The Moon's Importance
The Moon's Role
Have you ever wondered why sometimes the moon looks like it's just a little sliver in the sky, when other times it's completely round? Or why does a sandcastle get washed away after just a small while? What if you looked up in the night sky and saw a dim red ball where the moon is supposed to be? These all have to do with the moon, its movements, and its forces on Earth.
Some nights, the moon looks like a tiny silver curve in the night sky. Some nights you can't see it at all. Some nights it's obviously present, a completely illuminated circle among the stars. Why is this? It all has to do with the movements of both the Earth and the moon. As the moon revolves around Earth, the sun's rays always light one half of the moon. But depending on where the moon is in its orbit, we might not be able to see the completely illuminated half. When we see none of the illuminated side, the phase is called a new moon. After that, the moon gets slightly smaller each night, causing waxing crescent, first quarter (half moon), and waxing gibbous. Then, there's full moon, where we can see the entire lit side of the moon. After that follows waning gibbous, third quarter (another half moon), and waning crescent. Then you're back to seeing none of the lit side, or the new moon phase. Going from new moon to new moon takes between 27 and 29 days, giving us about a month.
Tides occur when the moon's gravitational force pulls the water on Earth's surface towards it. This is what causes the water to move closer and farther up the shore, and also what causes sandcastles to be washed away. If you build the castle on a low tide, then when the water rises for a high tide, it will be destroyed. But how do tides work? As the Earth rotates, the moon is near a different part at different times. The moon's gravity pulls the water towards itself, causing a high tide in that area and low tides on the northernmost and southernmost parts of the Earth. However, there's a high tide on the opposite side of the Earth at the same time. This is because the moon's gravity isn't strong enough to pull the entire ocean to one side. The water gathers on the opposite sides of the Earth. This causes two low tides and two high tides at any given time on Earth.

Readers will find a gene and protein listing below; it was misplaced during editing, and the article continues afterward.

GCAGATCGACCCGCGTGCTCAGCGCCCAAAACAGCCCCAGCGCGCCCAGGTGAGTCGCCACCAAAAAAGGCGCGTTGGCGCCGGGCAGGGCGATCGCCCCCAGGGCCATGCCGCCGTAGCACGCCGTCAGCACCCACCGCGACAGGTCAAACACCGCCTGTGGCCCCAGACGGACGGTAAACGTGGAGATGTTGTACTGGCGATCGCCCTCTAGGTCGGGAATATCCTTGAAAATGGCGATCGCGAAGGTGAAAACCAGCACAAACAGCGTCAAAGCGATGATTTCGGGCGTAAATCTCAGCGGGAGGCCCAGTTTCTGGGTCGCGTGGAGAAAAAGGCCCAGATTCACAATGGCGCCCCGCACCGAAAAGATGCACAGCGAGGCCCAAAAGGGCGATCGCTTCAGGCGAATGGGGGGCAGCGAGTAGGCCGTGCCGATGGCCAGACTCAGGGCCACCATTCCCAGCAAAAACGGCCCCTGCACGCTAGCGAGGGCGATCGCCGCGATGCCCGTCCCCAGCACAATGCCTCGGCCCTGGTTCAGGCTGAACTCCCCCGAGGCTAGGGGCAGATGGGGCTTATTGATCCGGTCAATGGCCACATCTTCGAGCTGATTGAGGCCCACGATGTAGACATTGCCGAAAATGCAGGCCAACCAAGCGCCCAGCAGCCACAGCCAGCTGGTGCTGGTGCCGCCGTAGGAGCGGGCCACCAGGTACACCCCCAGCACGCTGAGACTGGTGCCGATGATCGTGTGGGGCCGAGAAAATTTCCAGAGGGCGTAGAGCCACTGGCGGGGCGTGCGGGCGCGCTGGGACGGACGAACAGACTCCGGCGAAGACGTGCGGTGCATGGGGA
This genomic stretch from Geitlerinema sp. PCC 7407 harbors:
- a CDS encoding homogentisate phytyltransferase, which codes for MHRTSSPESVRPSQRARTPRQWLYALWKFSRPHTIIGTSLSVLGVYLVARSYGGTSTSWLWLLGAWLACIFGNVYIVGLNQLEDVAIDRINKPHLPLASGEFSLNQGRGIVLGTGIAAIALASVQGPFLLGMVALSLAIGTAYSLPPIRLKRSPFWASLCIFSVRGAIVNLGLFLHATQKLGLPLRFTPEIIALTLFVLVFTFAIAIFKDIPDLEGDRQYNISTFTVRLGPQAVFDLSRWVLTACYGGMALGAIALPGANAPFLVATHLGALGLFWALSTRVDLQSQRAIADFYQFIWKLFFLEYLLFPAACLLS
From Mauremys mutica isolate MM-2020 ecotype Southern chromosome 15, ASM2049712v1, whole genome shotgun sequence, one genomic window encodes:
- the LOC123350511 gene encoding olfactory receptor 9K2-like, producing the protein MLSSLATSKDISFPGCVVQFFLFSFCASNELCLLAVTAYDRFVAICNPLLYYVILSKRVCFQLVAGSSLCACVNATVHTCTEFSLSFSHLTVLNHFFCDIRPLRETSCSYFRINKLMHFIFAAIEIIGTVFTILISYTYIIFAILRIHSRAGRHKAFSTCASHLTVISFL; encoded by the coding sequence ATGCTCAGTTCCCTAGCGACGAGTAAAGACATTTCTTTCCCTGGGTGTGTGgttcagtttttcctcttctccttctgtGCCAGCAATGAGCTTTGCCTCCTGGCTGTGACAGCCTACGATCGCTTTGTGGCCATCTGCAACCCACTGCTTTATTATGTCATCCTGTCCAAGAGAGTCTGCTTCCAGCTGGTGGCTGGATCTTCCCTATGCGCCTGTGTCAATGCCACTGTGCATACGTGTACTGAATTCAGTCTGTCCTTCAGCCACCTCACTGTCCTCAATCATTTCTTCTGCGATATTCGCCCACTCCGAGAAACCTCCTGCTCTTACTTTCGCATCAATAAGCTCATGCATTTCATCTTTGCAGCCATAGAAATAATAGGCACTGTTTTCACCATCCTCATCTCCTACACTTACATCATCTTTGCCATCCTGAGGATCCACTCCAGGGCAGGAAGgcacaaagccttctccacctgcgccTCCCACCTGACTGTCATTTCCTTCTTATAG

There are two main types of eclipses: lunar and solar. Solar eclipses have two kinds, like lunar. The two kinds of solar eclipses are annular and total. An annular is when the moon and sun don't quite line up, so only part of the sun is blocked out. A total is when the moon and sun line up perfectly, and the only part of the sun you can see is its outer atmosphere-its corona. The two kinds of lunar eclipses are partial and total. Partial lunar eclipses occur when the moon goes into the Earth's penumbra, and partially into the umbra, but not completely. A part of the moon is turned completely dark. A total lunar eclipse happens when the moon passes completely into Earth's umbra. The moon appears red in the night sky.
Life on Earth without the moon would be very different. Tides wouldn't occur, there would be no basis for a lunar calendar, eclipses would never occur, and the Earth would wobble as it rotates, because of the moon keeping the Earth's axis stable. The moon plays an important role, and we take it for granted. It has provided a basis of time, movement of water, a steady rotation, and phenomena that we consider ourselves lucky to see.